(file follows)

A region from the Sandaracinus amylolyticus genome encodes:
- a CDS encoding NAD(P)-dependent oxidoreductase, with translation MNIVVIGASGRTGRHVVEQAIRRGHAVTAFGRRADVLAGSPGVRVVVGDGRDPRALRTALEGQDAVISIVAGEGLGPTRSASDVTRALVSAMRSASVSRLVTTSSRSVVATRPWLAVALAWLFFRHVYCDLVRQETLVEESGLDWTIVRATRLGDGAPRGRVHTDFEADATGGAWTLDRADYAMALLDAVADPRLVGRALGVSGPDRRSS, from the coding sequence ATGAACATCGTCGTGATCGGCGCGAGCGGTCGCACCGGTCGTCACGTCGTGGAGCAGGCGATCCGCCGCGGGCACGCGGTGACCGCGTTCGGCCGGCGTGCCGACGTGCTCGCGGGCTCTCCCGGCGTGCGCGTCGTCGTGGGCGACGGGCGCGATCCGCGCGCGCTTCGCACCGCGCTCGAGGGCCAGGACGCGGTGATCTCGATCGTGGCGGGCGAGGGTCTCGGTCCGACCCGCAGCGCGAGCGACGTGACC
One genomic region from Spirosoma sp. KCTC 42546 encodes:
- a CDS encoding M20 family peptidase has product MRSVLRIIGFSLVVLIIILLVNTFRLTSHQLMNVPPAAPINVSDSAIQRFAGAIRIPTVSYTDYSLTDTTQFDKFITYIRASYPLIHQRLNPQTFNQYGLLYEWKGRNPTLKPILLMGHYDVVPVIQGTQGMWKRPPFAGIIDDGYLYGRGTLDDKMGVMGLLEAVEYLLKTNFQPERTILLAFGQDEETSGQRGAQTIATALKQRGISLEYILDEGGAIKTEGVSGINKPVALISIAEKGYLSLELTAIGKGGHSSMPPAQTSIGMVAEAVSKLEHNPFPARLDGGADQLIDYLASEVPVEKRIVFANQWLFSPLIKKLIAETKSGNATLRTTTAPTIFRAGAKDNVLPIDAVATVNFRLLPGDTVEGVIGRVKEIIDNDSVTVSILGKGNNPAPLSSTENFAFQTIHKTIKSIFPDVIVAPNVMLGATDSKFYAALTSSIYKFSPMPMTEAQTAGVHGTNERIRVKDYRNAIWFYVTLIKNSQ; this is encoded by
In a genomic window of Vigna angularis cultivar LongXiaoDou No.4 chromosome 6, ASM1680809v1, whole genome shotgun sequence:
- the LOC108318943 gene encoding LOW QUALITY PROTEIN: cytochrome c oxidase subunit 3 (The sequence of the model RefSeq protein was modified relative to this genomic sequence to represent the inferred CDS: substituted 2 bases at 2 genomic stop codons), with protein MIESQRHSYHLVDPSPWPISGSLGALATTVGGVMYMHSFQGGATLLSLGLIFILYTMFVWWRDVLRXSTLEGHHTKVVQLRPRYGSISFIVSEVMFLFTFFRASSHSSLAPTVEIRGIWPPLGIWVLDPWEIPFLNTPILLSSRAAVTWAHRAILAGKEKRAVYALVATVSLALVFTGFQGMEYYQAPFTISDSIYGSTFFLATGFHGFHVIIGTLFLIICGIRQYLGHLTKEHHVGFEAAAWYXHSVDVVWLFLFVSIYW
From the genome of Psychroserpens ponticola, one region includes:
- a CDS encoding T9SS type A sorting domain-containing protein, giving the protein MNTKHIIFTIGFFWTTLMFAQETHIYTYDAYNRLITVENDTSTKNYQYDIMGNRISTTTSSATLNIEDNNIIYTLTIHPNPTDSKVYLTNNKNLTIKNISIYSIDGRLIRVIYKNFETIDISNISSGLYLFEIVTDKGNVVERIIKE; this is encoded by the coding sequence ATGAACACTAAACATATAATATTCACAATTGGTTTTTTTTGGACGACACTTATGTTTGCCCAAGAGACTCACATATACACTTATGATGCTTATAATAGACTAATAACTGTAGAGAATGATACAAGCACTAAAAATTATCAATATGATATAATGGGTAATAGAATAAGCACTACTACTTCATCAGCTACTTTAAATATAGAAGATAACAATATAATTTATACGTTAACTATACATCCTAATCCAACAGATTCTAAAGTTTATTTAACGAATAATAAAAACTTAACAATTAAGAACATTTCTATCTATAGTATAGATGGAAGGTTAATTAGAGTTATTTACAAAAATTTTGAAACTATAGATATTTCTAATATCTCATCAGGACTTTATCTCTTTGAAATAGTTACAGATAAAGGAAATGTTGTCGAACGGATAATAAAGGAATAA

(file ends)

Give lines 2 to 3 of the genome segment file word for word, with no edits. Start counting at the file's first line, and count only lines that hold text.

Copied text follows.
- a CDS encoding NAD(P)-dependent oxidoreductase, with translation MNIVVIGASGRTGRHVVEQAIRRGHAVTAFGRRADVLAGSPGVRVVVGDGRDPRALRTALEGQDAVISIVAGEGLGPTRSASDVTRALVSAMRSASVSRLVTTSSRSVVATRPWLAVALAWLFFRHVYCDLVRQETLVEESGLDWTIVRATRLGDGAPRGRVHTDFEADATGGAWTLDRADYAMALLDAVADPRLVGRALGVSGPDRRSS, from the coding sequence ATGAACATCGTCGTGATCGGCGCGAGCGGTCGCACCGGTCGTCACGTCGTGGAGCAGGCGATCCGCCGCGGGCACGCGGTGACCGCGTTCGGCCGGCGTGCCGACGTGCTCGCGGGCTCTCCCGGCGTGCGCGTCGTCGTGGGCGACGGGCGCGATCCGCGCGCGCTTCGCACCGCGCTCGAGGGCCAGGACGCGGTGATCTCGATCGTGGCGGGCGAGGGTCTCGGTCCGACCCGCAGCGCGAGCGACGTGACC
One genomic region from Spirosoma sp. KCTC 42546 encodes: